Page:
Pondering the spring's green significance and the scent of frozen earth as it thaws, dark and thick; keeping tabs on the sun slowed in its great periplus of the sky; and watching for birds (swans, osprey, and snowy egrets) as they return to the shore; there is a song goes person to person, passed along like good news, a song about rebirth and all of our regeneration myths. The cycles of darkness and light mingle in the overwhelming green that saturates the new-sprung world; the green of leaves and grass, of tender buds and shoots.
More Than Meets the Eye
When I step back under the overhang, out of the rain, there is a music the water in the drain makes; it is not like the singing of the birds or the whispering of the wind. There is no voice, no rosined bow drawn over taut strings. I hear only the sky courting the land, I hear its pleading, feel its soft cajoling. When the rain lifts there will be a white bird, with a long neck and beak, flying low. The promise will be in the unheard cry of the bird.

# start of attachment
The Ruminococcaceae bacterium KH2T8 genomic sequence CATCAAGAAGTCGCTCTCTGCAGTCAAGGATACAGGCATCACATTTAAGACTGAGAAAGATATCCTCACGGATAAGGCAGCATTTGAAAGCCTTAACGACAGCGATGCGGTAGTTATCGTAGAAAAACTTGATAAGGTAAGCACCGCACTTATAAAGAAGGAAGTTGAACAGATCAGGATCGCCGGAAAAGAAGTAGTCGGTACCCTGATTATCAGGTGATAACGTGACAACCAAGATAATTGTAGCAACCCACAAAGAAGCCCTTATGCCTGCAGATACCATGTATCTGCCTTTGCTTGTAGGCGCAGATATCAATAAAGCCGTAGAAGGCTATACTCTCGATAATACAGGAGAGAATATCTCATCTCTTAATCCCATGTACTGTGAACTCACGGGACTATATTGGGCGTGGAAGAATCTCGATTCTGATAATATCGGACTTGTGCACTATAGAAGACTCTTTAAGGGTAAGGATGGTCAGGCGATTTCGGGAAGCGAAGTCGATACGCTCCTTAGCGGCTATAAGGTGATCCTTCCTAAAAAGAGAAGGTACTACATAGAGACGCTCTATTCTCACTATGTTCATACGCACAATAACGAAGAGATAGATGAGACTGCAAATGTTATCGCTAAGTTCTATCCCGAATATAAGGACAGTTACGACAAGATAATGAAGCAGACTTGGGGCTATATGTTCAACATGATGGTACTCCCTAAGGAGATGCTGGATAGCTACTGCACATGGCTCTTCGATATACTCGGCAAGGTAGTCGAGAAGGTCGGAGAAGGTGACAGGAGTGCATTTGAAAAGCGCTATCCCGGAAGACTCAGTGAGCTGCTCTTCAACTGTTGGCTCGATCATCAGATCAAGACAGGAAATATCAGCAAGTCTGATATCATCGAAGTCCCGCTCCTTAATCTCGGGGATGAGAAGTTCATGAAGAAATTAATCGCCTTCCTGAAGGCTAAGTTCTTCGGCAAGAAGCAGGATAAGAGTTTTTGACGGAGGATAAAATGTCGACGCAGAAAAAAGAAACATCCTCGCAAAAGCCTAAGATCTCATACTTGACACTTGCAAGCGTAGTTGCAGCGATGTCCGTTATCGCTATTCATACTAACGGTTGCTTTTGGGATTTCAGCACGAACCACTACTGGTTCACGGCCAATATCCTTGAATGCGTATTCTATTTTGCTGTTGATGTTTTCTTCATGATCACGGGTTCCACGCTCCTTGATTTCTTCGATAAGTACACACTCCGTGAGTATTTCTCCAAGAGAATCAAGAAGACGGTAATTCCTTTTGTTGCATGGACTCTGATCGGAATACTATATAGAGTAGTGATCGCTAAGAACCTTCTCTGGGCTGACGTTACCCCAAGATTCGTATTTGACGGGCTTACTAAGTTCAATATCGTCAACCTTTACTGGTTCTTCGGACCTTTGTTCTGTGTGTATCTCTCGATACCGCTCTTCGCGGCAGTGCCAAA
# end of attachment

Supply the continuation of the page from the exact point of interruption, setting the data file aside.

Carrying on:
Fare Passi da Gigante
He lived in memories of trains, an ocean voyage, and a moon that wrinkled once across a mossy pond. In all his sentences he paid mind to echoes of the music he had heard, unmistakable but unknown phrases fingered on an old piano. Arpeggios long forgotten, succinct phrases tallied up. Oh, and he dined on thoughts that turned to melodies, listening for the cadences, remembering his mother and father in the front seat in the dark on the road a night, singing old songs in close harmony.
Poems of Charles Tarlton have previously appeared in Rattle, Blackbox Manifold (UK), London Grip (UK), Ilanot Review, Gone Lawn, 2River, The Journal (UK) and elsewhere. He has a Ph.D. from the University of California at Los Angeles and lives now in Old Saybrook, Connecticut.